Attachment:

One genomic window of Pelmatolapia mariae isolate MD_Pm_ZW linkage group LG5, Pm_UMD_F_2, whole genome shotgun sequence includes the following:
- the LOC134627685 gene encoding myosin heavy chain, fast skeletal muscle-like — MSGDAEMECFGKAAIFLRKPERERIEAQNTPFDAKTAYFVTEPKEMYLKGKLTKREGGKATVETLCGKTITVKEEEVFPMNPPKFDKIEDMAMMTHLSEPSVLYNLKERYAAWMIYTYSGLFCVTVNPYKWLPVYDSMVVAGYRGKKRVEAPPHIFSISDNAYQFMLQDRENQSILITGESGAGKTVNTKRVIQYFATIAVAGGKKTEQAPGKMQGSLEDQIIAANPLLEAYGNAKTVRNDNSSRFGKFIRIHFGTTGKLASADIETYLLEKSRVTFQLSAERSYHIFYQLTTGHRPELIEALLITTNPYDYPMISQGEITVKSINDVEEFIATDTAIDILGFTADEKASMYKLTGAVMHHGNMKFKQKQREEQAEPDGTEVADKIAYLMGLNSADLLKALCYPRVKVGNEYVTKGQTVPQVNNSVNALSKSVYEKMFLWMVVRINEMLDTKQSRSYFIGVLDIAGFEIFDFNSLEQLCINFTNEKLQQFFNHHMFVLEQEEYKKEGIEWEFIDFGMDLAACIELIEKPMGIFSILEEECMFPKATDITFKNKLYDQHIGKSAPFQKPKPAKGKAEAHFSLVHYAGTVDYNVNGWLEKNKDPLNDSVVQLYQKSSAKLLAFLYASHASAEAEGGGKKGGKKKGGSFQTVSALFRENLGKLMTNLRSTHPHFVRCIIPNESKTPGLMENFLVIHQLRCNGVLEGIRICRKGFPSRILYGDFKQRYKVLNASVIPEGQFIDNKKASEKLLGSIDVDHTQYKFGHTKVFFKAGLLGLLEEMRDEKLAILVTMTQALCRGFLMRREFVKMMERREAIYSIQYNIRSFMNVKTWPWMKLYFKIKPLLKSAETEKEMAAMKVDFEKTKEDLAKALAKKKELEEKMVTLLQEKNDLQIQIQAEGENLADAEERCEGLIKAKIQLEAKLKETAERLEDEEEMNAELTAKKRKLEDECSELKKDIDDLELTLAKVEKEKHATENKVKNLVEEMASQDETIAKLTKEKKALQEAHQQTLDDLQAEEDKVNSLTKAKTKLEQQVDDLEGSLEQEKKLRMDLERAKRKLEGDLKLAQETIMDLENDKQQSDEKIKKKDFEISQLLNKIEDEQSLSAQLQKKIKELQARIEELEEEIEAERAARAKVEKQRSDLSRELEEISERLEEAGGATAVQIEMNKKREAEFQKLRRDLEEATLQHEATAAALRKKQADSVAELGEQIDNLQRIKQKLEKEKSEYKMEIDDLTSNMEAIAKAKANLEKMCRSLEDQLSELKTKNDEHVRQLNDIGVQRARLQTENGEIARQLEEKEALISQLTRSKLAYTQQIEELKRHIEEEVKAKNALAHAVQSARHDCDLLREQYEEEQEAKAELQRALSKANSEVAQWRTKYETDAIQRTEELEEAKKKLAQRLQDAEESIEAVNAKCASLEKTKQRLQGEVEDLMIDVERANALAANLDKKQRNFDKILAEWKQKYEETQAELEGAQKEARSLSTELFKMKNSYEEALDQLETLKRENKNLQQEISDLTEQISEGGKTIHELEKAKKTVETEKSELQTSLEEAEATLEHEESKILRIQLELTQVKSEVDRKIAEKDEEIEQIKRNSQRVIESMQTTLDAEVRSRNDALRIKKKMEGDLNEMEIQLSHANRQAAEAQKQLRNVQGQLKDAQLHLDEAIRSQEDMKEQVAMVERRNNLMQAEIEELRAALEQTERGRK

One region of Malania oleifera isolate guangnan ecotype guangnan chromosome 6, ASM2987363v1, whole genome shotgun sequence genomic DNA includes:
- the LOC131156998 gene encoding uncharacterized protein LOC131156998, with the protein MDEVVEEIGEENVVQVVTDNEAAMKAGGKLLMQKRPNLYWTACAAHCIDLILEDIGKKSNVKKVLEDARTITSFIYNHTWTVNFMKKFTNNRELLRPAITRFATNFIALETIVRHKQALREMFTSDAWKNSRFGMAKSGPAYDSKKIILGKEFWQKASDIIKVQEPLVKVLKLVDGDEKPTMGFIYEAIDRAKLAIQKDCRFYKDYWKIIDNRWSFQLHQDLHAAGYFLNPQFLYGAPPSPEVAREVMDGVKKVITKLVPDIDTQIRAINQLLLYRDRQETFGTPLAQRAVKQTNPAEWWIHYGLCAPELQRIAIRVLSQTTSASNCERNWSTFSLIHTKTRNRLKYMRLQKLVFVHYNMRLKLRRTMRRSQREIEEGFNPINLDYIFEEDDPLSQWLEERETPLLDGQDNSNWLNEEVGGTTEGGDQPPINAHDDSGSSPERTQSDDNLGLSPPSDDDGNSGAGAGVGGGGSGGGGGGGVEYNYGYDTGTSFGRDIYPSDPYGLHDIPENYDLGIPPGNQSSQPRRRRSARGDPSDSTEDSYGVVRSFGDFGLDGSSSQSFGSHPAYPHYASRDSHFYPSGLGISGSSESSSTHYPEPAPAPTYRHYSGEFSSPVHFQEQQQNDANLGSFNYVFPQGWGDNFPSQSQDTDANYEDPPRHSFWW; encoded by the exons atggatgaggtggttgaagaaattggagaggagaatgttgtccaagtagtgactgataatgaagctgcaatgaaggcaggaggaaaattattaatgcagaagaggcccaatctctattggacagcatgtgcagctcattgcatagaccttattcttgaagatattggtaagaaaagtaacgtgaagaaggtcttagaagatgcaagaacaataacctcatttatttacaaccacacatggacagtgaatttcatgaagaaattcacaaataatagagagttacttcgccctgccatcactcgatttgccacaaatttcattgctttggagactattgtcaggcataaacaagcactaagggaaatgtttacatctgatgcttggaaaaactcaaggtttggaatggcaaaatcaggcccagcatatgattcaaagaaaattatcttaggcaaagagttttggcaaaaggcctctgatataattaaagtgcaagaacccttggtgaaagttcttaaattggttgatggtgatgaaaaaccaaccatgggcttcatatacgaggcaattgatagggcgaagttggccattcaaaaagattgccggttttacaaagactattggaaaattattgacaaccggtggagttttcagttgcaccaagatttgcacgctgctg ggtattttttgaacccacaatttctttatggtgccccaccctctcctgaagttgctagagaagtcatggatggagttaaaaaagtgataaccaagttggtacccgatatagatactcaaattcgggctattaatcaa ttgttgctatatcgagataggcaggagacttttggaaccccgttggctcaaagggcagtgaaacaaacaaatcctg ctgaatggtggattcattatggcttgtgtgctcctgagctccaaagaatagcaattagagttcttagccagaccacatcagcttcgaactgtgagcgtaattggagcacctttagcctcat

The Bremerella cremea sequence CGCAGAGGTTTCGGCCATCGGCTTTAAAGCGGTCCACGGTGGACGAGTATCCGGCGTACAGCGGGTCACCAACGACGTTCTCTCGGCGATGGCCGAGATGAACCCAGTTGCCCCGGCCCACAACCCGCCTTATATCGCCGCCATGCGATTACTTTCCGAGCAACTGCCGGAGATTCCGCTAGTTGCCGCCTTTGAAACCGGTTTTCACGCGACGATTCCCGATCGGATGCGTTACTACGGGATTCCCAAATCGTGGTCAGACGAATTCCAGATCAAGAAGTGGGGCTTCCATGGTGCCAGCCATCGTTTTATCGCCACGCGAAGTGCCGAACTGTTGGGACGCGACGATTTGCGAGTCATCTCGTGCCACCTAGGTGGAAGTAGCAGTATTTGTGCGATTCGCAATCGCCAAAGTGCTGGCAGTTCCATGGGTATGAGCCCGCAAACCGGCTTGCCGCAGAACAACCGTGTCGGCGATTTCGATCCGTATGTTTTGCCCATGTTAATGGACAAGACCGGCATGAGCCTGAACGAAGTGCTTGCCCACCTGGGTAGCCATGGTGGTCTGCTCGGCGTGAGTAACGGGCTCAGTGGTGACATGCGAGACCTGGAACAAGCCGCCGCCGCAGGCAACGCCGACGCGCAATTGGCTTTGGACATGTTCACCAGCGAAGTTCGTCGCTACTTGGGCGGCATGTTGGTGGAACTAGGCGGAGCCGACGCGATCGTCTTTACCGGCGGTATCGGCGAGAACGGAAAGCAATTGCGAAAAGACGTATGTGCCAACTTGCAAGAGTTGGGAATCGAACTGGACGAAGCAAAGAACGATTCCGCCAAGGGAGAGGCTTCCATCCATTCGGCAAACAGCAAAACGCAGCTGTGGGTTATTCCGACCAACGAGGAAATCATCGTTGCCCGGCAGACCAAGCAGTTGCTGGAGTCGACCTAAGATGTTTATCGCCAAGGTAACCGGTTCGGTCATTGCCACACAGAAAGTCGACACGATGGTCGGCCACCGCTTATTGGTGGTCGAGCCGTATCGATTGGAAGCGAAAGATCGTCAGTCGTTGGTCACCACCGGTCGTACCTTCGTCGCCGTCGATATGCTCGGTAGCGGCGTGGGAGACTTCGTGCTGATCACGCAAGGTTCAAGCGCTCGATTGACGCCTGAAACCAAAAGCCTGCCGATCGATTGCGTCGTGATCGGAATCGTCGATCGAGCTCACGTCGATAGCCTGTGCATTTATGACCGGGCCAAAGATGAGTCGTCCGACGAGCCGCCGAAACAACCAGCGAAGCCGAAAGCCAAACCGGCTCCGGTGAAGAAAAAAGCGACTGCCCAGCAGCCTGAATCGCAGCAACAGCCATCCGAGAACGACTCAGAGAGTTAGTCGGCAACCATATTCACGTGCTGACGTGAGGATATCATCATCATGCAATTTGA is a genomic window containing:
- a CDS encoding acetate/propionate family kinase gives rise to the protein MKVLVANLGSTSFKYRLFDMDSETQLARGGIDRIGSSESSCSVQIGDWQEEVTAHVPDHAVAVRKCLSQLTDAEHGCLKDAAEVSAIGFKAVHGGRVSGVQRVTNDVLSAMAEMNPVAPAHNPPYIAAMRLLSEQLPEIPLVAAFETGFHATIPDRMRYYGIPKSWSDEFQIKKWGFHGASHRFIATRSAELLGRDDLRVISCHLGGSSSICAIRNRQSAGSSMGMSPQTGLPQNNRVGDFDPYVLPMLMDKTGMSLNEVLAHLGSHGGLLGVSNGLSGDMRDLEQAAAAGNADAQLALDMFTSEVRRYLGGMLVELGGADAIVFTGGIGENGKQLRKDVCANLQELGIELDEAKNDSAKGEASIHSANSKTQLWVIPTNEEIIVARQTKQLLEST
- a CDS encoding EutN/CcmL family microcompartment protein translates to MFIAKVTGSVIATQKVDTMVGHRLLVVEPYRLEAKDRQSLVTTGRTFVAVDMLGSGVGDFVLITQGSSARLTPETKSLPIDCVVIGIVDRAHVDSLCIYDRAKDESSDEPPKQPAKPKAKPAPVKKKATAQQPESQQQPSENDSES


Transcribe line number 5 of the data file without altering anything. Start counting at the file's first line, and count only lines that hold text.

The Bremerella cremea sequence CGCAGAGGTTTCGGCCATCGGCTTTAAAGCGGTCCACGGTGGACGAGTATCCGGCGTACAGCGGGTCACCAACGACGTTCTCTCGGCGATGGCCGAGATGAACCCAGTTGCCCCGGCCCACAACCCGCCTTATATCGCCGCCATGCGATTACTTTCCGAGCAACTGCCGGAGATTCCGCTAGTTGCCGCCTTTGAAACCGGTTTTCACGCGACGATTCCCGATCGGATGCGTTACTACGGGATTCCCAAATCGTGGTCAGACGAATTCCAGATCAAGAAGTGGGGCTTCCATGGTGCCAGCCATCGTTTTATCGCCACGCGAAGTGCCGAACTGTTGGGACGCGACGATTTGCGAGTCATCTCGTGCCACCTAGGTGGAAGTAGCAGTATTTGTGCGATTCGCAATCGCCAAAGTGCTGGCAGTTCCATGGGTATGAGCCCGCAAACCGGCTTGCCGCAGAACAACCGTGTCGGCGATTTCGATCCGTATGTTTTGCCCATGTTAATGGACAAGACCGGCATGAGCCTGAACGAAGTGCTTGCCCACCTGGGTAGCCATGGTGGTCTGCTCGGCGTGAGTAACGGGCTCAGTGGTGACATGCGAGACCTGGAACAAGCCGCCGCCGCAGGCAACGCCGACGCGCAATTGGCTTTGGACATGTTCACCAGCGAAGTTCGTCGCTACTTGGGCGGCATGTTGGTGGAACTAGGCGGAGCCGACGCGATCGTCTTTACCGGCGGTATCGGCGAGAACGGAAAGCAATTGCGAAAAGACGTATGTGCCAACTTGCAAGAGTTGGGAATCGAACTGGACGAAGCAAAGAACGATTCCGCCAAGGGAGAGGCTTCCATCCATTCGGCAAACAGCAAAACGCAGCTGTGGGTTATTCCGACCAACGAGGAAATCATCGTTGCCCGGCAGACCAAGCAGTTGCTGGAGTCGACCTAAGATGTTTATCGCCAAGGTAACCGGTTCGGTCATTGCCACACAGAAAGTCGACACGATGGTCGGCCACCGCTTATTGGTGGTCGAGCCGTATCGATTGGAAGCGAAAGATCGTCAGTCGTTGGTCACCACCGGTCGTACCTTCGTCGCCGTCGATATGCTCGGTAGCGGCGTGGGAGACTTCGTGCTGATCACGCAAGGTTCAAGCGCTCGATTGACGCCTGAAACCAAAAGCCTGCCGATCGATTGCGTCGTGATCGGAATCGTCGATCGAGCTCACGTCGATAGCCTGTGCATTTATGACCGGGCCAAAGATGAGTCGTCCGACGAGCCGCCGAAACAACCAGCGAAGCCGAAAGCCAAACCGGCTCCGGTGAAGAAAAAAGCGACTGCCCAGCAGCCTGAATCGCAGCAACAGCCATCCGAGAACGACTCAGAGAGTTAGTCGGCAACCATATTCACGTGCTGACGTGAGGATATCATCATCATGCAATTTGA is a genomic window containing: